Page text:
Health Wonk Review #26 – the one year blogiversary edition

February 22nd, 2007 by Julie Ferguson

raising a toast
Yay us! One year ago this week, Health Wonk Review launched to much ballyhoo and fanfare, thanks to Joe Paduda, our fearless leader and his partner in crime, Matthew Holt. The stated purpose was to be a biweekly compendium of the best of the health policy blogs. In our first few issues, there was some scuttlebutt about the name as everyone tried to figure out whether wonk was a flattering or unflattering epithet. All in all, I’ve felt honored to find myself in such smart company, and feel we have achieved a measure of success in carving out a niche community. Whether participant or reader, please share in our virtual toast. Those feeling particularly nostalgic can take a stroll through archives.
Wonkers react to the Edwards health-care plan
Leif Wellington Haase of The Century Foundation offers two cheers for the Edwards’ health care plan, applauding Edwards for for being the first presidential candidate to move from calling for universal health insurance coverage in principle to laying out in some detail how his proposal might work. Leif weighs in on his the plan’s pros and cons. And at Health Affairs, senior editor Sarah Dine analyzes Edward’s health reform plan in the context of the return of “community rating.” She writes: “The return of community rating offers an opportunity for a reinvigorated debate both on the philosophical issues of social contract versus individual risk and on what is the best business model for health insurance.”
You’ve got mail – Jason Shafrin of Healthcare Economist analyzes a recent letter from 10 senators to President Bush. The letter asks President Bush to reform health care on six facets.
Mental health parity – The Feds are looking to add another mental health benefits mandate. Mike Feehan at InsureBlog questions whether it’s worth the extra cost, or even worth the bother.
Trimming the fat – In his post Farewell to Fatso, David Williams of Health Business Blog points us to two articles in the Boston Globe about recent cost-cutting decisions by the Tufts Health Plan to trim 10% of its staff and to restrict obesity surgeries.
Wal-Mart and SEIU: Who drank the Kool-Aid? – With all the ooh-ing and aah-ing about Wal-Mart lying down with the SEIU and reaching some sort of agreement about how to make affordable health care coverage available to all, David Harlow over at HealthBlawg goes out on a limb and asks: Who drank the Kool-Aid?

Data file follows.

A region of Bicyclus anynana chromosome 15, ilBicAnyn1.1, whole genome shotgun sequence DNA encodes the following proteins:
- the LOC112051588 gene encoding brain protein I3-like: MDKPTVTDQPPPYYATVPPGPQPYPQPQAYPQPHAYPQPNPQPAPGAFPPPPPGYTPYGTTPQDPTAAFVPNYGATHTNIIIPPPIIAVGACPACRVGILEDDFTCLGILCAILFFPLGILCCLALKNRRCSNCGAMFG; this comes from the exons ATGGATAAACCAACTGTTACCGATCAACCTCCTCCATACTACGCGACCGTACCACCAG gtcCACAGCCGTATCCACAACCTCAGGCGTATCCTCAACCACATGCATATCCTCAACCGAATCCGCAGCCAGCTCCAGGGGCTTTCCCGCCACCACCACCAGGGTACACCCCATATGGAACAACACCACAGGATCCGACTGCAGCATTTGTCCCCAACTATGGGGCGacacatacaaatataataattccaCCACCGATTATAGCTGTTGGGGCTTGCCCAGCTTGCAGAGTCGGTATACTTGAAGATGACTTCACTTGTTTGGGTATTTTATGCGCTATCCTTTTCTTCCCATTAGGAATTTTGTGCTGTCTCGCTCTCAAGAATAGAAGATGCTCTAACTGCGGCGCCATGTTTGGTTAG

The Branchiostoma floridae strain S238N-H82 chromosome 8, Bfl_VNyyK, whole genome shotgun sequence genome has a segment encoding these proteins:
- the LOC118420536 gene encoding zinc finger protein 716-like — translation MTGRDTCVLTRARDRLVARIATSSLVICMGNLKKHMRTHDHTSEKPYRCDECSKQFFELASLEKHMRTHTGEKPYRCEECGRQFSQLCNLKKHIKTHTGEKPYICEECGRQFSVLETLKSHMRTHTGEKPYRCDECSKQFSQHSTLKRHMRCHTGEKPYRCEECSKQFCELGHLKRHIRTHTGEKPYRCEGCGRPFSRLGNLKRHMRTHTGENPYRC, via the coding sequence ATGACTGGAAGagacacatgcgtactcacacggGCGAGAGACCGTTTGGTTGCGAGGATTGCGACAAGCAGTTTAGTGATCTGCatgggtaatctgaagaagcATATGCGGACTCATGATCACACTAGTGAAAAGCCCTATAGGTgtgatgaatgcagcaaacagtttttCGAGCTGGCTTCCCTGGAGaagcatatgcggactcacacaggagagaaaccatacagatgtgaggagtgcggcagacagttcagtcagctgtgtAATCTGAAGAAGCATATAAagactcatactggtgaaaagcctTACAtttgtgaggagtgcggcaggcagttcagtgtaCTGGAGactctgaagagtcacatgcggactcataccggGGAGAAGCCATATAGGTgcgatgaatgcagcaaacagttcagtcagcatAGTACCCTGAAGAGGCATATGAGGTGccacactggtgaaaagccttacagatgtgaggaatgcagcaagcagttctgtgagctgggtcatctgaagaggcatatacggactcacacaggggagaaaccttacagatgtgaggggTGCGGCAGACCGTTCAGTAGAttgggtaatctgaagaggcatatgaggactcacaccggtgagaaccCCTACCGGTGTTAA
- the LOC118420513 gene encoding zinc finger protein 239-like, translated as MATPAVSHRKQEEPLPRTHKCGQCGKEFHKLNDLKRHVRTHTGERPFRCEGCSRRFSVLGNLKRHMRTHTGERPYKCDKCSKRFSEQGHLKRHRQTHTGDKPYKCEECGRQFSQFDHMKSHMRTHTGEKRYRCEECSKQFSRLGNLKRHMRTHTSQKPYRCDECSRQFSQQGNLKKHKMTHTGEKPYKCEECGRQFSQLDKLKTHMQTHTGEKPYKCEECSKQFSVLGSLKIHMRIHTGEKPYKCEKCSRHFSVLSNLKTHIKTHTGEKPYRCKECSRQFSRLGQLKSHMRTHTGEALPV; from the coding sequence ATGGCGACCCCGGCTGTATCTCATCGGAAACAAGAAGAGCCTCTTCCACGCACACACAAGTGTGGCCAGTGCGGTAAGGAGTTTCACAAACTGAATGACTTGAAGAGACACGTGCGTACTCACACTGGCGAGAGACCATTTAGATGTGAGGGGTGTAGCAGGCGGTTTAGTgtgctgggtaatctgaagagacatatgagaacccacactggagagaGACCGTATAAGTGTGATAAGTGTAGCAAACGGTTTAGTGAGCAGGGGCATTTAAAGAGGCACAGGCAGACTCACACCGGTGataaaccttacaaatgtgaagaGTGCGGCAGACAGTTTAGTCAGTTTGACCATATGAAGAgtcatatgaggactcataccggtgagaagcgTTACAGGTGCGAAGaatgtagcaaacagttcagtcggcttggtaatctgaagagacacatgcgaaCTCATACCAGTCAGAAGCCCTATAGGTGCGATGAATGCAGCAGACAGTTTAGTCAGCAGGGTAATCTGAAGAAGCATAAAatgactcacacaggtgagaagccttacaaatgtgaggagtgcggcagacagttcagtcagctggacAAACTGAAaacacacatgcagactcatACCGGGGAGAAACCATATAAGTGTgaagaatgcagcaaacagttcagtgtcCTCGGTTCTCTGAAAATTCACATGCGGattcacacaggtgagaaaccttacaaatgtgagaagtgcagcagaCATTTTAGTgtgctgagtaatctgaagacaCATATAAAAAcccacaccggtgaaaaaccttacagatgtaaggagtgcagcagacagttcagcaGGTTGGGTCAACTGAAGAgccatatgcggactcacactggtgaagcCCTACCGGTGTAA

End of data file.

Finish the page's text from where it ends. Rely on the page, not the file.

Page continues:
The off-label poster child – Joe Paduda of Managed Care Matters posts about the off-label use of Actiq, a narcotic intended to be used for cancer pain relief. Joe wonders why only about 10% of the Actiq users have cancer and why the drug has such high usage by workers comp patients.
The threat of pseudoevidence-based medicine – Roy Poses of Health Care Renewal posts about a landmark article by Wally Smith in which he coined the term “pseudoevidence-based medicine,” referring to clinical practice based on evidence that was deliberately manipulated, falsified, or suppressed. Smith sees pseudoevidence-based medicine as a major threat to ethical clinical practice, and Roy is in agreement. Roy notes that the link to the article is in his post, but that if anyone has trouble accessing it could contact him.
Tech alert: daylight savings time may cause hiccups – Shahid N. Shah, The Healthcare IT Guy blogs about the upcoming Daylight Savings Time (DST) change from April to March and how it might cause some important hiccups in healthcare transactions unless computer software is updated to understand the new start/stop times for DST. It’s a must-read because without upgrading to the new DST rules many medical devices, billing systems, lab systems, and clinical systems may give incorrect results or stop working in a networked environment.
Promising technology advance – Tim Gee at Medical Connectivity Consulting blogs about a new application from Philips Medical Systems. Monitors provide a lot of data, but are of little value (and potentially unsafe) if the data generated is not carefully evaluated. Philips has released software that continuously evaluates patient monitor data looking to match patient data with symptoms of sepsis. Tim sees this as a ground breaking application that could result in many similar features from competitors.
New media demands corporate transparency – Dmitriy Kruglyak of Trusted.MD posts about how Kaiser declined the opportunity to share a panel with critics at the Healthcare Blogging Summit, a fact which has come to the notice of the East Bay Business Times, which covered the matter and interviewed Dmitriy. By ignoring the story, Dmitriy thinks that Kaiser flunked the early test of communicating through the new media since the story won’t go away – blogs and social media have a way of making news percolate indefinitely.
Case law – subcontractor exposure – Rita Schwab of MSSPNexus directs our attention to a case in Florida where a hospital was found liable for the negligence of a contracted perfusionist. The hospital argued that it should not be held liable for the acts of a subcontractor – but the courts saw things differently.
Vaccine controversy – H.S. Ayoub of BioHealth Investor has been covering the controversy over the anti-HPV vaccine in Texas. In his first post, he notes the strange bedfellows of Planned Parenthood and Republican Governor Rick Perry both favoring mandatory vaccination. In his second post, he discusses how Merck was pressured to halt its lobbying for the vaccine.
Pandemic preparations – here at Workers’ Comp Insider, we’ve noted that since the Avian flu outbreak in Great Britain, many U.S. public health authorities are urging employers to prepare for a potential flu pandemic. OSHA, the CDC, and the Department of Labor have all recently issued guidance for employers about pandemic planning and response.
Illustration: thanks to The Virtual Corkscrew Museum